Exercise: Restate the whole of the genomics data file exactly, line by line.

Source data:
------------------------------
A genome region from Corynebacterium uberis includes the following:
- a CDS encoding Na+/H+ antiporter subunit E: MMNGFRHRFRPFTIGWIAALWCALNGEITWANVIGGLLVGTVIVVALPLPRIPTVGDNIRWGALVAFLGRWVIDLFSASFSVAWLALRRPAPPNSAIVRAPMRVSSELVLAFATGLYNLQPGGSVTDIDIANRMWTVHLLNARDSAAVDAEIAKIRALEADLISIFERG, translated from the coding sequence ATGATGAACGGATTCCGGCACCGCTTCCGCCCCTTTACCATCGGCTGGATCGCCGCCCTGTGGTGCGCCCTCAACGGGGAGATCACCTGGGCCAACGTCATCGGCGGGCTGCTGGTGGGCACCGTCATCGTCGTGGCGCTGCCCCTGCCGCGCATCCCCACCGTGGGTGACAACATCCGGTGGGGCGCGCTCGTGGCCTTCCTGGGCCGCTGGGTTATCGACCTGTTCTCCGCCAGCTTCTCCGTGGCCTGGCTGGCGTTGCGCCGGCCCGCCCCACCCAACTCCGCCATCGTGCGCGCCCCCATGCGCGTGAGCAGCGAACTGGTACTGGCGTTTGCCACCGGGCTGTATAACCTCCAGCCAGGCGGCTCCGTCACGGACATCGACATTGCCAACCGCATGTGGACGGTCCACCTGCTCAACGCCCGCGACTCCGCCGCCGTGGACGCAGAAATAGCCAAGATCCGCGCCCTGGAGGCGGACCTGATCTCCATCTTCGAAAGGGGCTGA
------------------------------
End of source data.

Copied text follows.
A genome region from Corynebacterium uberis includes the following:
- a CDS encoding Na+/H+ antiporter subunit E: MMNGFRHRFRPFTIGWIAALWCALNGEITWANVIGGLLVGTVIVVALPLPRIPTVGDNIRWGALVAFLGRWVIDLFSASFSVAWLALRRPAPPNSAIVRAPMRVSSELVLAFATGLYNLQPGGSVTDIDIANRMWTVHLLNARDSAAVDAEIAKIRALEADLISIFERG, translated from the coding sequence ATGATGAACGGATTCCGGCACCGCTTCCGCCCCTTTACCATCGGCTGGATCGCCGCCCTGTGGTGCGCCCTCAACGGGGAGATCACCTGGGCCAACGTCATCGGCGGGCTGCTGGTGGGCACCGTCATCGTCGTGGCGCTGCCCCTGCCGCGCATCCCCACCGTGGGTGACAACATCCGGTGGGGCGCGCTCGTGGCCTTCCTGGGCCGCTGGGTTATCGACCTGTTCTCCGCCAGCTTCTCCGTGGCCTGGCTGGCGTTGCGCCGGCCCGCCCCACCCAACTCCGCCATCGTGCGCGCCCCCATGCGCGTGAGCAGCGAACTGGTACTGGCGTTTGCCACCGGGCTGTATAACCTCCAGCCAGGCGGCTCCGTCACGGACATCGACATTGCCAACCGCATGTGGACGGTCCACCTGCTCAACGCCCGCGACTCCGCCGCCGTGGACGCAGAAATAGCCAAGATCCGCGCCCTGGAGGCGGACCTGATCTCCATCTTCGAAAGGGGCTGA